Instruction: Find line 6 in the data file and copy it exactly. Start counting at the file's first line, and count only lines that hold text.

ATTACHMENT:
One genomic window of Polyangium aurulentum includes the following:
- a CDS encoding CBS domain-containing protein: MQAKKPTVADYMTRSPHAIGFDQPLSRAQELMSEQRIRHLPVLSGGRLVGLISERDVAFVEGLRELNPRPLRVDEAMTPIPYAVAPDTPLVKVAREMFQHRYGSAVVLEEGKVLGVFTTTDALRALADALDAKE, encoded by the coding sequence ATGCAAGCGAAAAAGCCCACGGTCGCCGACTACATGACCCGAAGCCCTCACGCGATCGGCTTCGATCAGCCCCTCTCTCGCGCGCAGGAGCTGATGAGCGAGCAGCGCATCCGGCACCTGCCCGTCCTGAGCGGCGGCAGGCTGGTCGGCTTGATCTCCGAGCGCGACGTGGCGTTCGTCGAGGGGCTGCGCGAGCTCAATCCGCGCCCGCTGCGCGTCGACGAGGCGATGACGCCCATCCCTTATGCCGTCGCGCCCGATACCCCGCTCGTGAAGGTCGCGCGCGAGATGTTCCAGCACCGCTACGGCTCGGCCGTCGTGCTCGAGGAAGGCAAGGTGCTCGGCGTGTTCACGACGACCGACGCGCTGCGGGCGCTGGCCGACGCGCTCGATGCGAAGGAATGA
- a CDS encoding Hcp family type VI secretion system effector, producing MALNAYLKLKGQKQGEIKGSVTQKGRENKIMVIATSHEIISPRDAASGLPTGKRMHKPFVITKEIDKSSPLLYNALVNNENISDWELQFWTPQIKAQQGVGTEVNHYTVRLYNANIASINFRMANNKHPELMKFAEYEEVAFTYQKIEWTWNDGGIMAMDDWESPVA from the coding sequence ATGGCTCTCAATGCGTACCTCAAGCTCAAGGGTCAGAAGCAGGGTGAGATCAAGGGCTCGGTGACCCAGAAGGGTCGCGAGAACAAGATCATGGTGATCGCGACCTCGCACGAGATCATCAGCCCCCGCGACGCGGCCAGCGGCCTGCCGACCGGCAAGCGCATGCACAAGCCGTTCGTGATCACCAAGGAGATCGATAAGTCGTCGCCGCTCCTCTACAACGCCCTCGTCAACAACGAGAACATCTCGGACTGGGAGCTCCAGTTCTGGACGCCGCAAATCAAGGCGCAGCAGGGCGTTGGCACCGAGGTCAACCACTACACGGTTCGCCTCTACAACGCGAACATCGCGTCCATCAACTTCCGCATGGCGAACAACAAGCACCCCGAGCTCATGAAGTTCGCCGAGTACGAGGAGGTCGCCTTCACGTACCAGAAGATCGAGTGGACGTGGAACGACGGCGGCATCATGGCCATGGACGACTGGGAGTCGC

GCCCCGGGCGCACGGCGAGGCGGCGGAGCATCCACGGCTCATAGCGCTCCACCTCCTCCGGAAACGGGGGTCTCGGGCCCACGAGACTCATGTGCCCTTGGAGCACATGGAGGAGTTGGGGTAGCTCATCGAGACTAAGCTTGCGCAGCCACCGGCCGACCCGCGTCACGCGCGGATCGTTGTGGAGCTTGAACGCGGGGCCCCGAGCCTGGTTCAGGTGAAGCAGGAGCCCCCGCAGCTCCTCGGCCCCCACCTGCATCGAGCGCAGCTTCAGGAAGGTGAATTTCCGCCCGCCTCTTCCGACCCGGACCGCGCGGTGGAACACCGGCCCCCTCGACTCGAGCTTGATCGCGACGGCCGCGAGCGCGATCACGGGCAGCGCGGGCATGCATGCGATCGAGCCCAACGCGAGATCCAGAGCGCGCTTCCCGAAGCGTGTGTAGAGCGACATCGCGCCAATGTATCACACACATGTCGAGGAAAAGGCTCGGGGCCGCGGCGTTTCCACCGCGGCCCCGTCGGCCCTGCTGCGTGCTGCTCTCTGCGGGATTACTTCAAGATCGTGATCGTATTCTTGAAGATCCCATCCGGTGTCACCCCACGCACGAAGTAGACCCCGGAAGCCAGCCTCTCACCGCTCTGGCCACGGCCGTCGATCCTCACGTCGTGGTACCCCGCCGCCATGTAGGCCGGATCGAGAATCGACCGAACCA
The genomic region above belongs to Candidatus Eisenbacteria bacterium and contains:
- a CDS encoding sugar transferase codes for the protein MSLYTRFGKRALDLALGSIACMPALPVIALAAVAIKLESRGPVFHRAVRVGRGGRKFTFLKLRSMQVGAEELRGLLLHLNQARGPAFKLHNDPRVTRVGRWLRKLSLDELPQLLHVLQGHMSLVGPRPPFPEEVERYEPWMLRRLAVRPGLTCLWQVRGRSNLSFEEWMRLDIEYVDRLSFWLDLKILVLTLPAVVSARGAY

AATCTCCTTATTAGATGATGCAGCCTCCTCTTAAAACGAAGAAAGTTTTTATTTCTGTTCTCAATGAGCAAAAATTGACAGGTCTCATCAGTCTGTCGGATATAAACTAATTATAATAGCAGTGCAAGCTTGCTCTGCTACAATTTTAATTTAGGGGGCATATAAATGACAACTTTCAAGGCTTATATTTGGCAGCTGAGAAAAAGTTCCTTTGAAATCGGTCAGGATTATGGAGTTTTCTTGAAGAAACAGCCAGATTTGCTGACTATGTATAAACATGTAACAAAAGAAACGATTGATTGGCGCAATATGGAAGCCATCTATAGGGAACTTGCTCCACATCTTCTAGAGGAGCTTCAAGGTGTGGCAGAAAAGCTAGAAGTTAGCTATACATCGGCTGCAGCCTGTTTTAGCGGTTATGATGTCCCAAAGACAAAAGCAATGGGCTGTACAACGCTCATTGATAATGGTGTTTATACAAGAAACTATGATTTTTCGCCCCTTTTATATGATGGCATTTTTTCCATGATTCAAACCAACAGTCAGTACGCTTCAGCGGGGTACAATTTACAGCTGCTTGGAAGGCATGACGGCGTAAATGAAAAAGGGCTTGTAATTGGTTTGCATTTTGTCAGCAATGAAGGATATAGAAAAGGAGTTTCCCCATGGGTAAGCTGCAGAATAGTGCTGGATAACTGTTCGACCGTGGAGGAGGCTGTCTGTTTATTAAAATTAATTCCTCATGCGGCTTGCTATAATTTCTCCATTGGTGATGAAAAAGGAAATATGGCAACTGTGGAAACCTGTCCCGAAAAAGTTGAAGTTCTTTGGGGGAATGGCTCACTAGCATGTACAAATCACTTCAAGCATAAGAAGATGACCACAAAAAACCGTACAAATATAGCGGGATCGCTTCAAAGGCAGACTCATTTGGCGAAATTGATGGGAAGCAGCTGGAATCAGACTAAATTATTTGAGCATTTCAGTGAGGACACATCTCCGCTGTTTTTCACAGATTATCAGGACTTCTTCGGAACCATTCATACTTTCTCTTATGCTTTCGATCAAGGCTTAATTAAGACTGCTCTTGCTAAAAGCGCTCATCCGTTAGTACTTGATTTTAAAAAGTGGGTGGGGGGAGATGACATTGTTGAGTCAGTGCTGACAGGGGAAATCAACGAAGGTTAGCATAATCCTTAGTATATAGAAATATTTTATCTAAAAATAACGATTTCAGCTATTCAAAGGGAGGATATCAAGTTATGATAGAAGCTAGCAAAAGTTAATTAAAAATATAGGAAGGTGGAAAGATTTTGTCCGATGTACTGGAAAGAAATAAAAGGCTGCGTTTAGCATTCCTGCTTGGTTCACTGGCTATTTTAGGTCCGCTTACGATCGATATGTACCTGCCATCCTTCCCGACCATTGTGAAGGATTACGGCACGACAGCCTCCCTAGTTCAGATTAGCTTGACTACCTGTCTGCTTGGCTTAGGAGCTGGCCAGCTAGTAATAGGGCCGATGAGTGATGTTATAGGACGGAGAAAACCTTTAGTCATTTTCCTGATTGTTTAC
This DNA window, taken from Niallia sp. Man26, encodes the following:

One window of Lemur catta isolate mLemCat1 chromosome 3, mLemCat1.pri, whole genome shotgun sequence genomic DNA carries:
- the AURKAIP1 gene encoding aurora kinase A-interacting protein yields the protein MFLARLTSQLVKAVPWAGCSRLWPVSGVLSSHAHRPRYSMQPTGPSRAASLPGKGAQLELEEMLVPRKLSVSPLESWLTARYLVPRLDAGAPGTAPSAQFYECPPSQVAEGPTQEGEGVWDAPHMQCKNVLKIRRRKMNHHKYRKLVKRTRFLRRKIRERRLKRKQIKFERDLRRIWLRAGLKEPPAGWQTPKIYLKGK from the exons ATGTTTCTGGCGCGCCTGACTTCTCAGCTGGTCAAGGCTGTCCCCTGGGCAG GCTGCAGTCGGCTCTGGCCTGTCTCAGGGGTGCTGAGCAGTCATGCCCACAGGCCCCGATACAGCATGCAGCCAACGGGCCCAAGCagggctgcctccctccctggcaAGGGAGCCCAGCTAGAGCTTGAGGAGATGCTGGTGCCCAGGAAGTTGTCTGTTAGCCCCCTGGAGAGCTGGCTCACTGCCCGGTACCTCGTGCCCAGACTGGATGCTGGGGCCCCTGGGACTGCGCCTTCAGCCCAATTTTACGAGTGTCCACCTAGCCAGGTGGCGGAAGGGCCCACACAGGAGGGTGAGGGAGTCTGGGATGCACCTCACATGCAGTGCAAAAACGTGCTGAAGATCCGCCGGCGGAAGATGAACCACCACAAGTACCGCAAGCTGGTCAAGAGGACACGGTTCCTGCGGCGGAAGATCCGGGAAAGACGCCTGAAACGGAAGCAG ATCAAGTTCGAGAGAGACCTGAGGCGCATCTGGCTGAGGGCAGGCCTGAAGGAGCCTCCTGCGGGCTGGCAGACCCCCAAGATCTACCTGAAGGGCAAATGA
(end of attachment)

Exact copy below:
- a CDS encoding sugar transferase codes for the protein MSLYTRFGKRALDLALGSIACMPALPVIALAAVAIKLESRGPVFHRAVRVGRGGRKFTFLKLRSMQVGAEELRGLLLHLNQARGPAFKLHNDPRVTRVGRWLRKLSLDELPQLLHVLQGHMSLVGPRPPFPEEVERYEPWMLRRLAVRPGLTCLWQVRGRSNLSFEEWMRLDIEYVDRLSFWLDLKILVLTLPAVVSARGAY